‘She Sees Me Wield My White Privilege Like a Blunt Instrument’

Carrie and Andrew are an upper-middle class white couple in their early 40s. They live in Harlem and have professional jobs. A year ago they became foster parents to a nine-year-old girl they call Blitzen, and they blog about it. Blitzen is African-American and has spent much of her life in fostercare—they don’t share details of her background beyond that it has been unstable and traumatic (“I am sure a lot of you are wondering what the hell happened and I am not going to tell you. It is part of Blitzen’s story, maybe she’ll tell you sometime”) but even with details unknown, the story of their little family is compelling and page-turning. The honesty and vulnerability that Carrie and Andrew  is beautiful—parenting a child in pain seems so, so hard, and they’re so, so good at it. One thing I love is that Carrie and Andrew do not shy away from talking about race and class.

Here’s Andrew responding to Blitzen hating her hair: “I’m pissed about the recordings in Blitzen’s head: ‘You’re not pretty.  You’re not smart. You’re not lovable. You’re not able to make it.’ Those are the voices of institutional racism, and they’re not from 1850, they’re in Blitzen’s head right now as she stands at the mirror with a hair dryer and a brush hoping that her hair turns straight.

“What I’m really pissed off and embarrassed about is my role amplifying and reinforcing the voices in Blitzen’s head. Blitzen moved into a home where every single photograph on the wall was of a white person; it’s pretty clear what I value. I’ve worked exclusively for culturally white institutions, even when, damagingly enough, I’ve been ‘serving’ primarily kids of color.

Blitzen sees me wield my white privilege like a blunt instrument every time I sidestep the line, every time I casually break a rule knowing it doesn’t apply to me, every time I tell our agency or our school exactly what I need. My white privilege has gotten me jobs, credit, housing, access to power, and the opportunity to raise another parent’s brilliant child. I don’t have to use words to tell Blitzen it’s better to be white. She notices everything, and my internalized white superiority isn’t that well-hidden anyway.”

 

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16 Comments / Post A Comment

highjump (#39)

I love foster wee which I found through Rebecca’s fosterhood blog (which I spied a picture of Logan on recently – internet worlds colliding!). Thanks for sharing your story Carrie and Andrew!

Ellie (#62)

I know this is totally beside the larger point about racism but it really pisses me off to read things like “she woke up 1:00 am with her hair back to normal: curly, gorgeous and alive.” Or in the other blog post from Carrie, “And I think her hair is so beautiful in its natural state that I wonder why she wants it different.” That is really patronizing. If she doesn’t like the way her hair looks, WHY IMPLY THAT SHE’S WRONG TO FEEL THAT WAY? It just makes the problem worse because then you can have your kid feel bad about not being self-confident enough to appreciate her hair as is in addition to feeling bad about what it looks like. A woman in the comments does the same thing by saying that her niece is foolish to want to have straight hair when she has “amazing auburn & extremely curly hair. She has spent most of her life trying to minimize all this, while wishing for straight ‘normal’ hair. This, despite being brilliant and becoming an environmental engineer” like she’s not smart enough to appreciate her own hair.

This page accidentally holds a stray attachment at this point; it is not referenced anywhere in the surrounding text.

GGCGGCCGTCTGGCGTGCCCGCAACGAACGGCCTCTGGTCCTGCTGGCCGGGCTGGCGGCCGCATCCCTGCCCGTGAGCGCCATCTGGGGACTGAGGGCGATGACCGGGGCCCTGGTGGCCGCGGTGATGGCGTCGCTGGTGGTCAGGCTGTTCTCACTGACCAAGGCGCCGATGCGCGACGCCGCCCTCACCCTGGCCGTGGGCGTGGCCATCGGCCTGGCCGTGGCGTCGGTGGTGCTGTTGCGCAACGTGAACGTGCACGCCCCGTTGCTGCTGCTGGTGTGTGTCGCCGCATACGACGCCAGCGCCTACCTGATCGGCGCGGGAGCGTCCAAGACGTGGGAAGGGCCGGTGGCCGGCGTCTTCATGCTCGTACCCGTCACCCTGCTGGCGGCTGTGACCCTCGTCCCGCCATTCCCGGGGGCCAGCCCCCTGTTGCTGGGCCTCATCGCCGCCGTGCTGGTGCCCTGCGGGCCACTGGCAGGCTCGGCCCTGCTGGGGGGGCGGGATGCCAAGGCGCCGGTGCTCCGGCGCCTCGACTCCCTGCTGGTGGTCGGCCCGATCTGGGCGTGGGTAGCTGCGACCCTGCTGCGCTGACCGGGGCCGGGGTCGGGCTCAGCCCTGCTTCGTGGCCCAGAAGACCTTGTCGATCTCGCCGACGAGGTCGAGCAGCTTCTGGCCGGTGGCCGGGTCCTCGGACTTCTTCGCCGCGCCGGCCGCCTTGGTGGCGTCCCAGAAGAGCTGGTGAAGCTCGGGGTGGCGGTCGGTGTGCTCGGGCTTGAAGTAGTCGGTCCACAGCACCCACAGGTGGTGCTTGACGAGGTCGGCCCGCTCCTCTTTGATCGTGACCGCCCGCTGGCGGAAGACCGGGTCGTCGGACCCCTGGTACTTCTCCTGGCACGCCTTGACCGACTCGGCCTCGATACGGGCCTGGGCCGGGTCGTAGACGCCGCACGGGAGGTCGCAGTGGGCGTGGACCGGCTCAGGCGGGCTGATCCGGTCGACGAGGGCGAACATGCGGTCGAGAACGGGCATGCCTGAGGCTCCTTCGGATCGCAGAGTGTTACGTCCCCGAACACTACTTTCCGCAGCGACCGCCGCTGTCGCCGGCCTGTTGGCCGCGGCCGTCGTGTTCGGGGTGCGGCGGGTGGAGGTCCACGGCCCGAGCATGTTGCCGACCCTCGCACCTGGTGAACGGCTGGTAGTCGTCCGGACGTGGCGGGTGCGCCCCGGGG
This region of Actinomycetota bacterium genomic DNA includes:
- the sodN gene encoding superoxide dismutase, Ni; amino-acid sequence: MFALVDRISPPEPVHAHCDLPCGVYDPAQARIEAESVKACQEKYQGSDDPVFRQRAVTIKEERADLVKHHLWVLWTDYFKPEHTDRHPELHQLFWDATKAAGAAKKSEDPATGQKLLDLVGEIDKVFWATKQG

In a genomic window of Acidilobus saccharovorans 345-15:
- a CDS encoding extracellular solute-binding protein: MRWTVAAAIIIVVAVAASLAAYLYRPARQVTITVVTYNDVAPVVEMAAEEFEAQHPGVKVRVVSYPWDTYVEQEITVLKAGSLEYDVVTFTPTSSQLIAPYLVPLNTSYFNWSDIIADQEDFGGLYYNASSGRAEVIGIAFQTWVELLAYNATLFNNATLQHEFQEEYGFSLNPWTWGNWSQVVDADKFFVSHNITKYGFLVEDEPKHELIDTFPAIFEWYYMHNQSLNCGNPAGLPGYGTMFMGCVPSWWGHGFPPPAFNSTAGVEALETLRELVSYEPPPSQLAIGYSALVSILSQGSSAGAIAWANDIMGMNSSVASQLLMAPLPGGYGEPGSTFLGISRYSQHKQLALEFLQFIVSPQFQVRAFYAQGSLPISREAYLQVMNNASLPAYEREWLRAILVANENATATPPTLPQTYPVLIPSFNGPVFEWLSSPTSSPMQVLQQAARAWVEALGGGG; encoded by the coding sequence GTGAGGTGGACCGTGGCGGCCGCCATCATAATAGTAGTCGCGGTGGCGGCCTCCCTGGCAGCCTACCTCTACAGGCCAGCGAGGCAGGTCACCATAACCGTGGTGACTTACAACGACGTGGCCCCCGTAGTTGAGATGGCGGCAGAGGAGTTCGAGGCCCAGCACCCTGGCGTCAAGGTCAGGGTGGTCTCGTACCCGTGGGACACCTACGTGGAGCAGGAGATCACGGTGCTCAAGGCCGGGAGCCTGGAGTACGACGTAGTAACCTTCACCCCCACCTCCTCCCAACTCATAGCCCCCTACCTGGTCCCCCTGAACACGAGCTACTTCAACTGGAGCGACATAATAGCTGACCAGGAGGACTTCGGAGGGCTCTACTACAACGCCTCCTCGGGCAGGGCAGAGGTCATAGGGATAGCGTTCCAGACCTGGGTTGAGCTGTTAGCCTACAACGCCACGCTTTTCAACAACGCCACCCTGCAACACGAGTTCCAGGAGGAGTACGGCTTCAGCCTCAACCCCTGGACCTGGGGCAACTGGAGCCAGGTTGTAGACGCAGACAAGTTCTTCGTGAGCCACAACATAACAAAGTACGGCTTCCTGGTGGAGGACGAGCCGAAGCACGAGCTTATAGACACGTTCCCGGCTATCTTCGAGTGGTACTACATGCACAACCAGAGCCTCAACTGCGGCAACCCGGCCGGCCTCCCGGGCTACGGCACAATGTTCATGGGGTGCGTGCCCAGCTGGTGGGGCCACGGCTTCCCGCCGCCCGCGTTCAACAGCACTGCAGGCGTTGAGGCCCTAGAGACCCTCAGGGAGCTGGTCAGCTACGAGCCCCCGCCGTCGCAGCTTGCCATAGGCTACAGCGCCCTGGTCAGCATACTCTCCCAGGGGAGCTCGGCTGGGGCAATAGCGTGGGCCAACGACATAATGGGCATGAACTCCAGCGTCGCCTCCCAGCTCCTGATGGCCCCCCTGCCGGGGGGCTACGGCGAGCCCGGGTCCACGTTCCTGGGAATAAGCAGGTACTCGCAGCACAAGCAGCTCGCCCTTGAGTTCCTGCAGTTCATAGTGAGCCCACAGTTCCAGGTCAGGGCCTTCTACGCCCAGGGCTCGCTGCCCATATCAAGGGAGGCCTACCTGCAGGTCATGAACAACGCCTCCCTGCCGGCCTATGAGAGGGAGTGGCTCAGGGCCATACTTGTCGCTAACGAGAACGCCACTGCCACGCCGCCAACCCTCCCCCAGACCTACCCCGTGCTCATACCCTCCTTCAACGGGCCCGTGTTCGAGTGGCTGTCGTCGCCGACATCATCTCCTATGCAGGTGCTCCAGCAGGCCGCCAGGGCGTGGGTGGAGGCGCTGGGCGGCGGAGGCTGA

I know that many more things are more important than appearance but it is really hurtful and frustrating to have preferences dismissed as not valid. I also know that these people are ostensibly blaming “patriarchal standards” set by “white European males” (or Disney, you know, whatever) but it also comes down to telling girls that they lack self confidence and that their preferences are wrong. Maybe I just fucking like the way it looks a certain way. The way I like Ilya Repin but not Picasso. Aren’t we all entitled to our own aesthetic choices, about the world at large and our own appearance? Of course, there’s a limit to this where it becomes unhealthy, but I think that limit is more like “90 lbs at 5’6″, body dysmorphia, still thinks she’s fat” than “I wish I had straight hair.”

deepomega (#22)

@Ellie You’re basically saying “race has nothing to do with physical appearance.” Do you really not think that racism affects self-image and self-worth? If she were saying it about something besides hair (skin color?) would you say the same thing?

Markham (#1,862)

@Ellie no, just, no.

You’re seeing this entirely from the viewpoint of, well, a white person where switching from say dark hair to blonde is just within the scope of European appearance.

It’s different for people of different races, particularly within the context of our society.

When someone desires an appearance that doesn’t occur naturally within their race, it’s less about preference and more about wanting to be of another racial group, self hate and messages sent that you’re abnormal, can’t be attractive, etc., because you’re not of the dominant group.

E.g. growing up one of three Black kids in an all white town I asked out a girl for homecoming, and people questioned me: “But dude, why would she go out with you, you’re not, well, you know…”

The struggle of a young Black girl wishing she had straight hair is less about preference, and more about wishing she were white.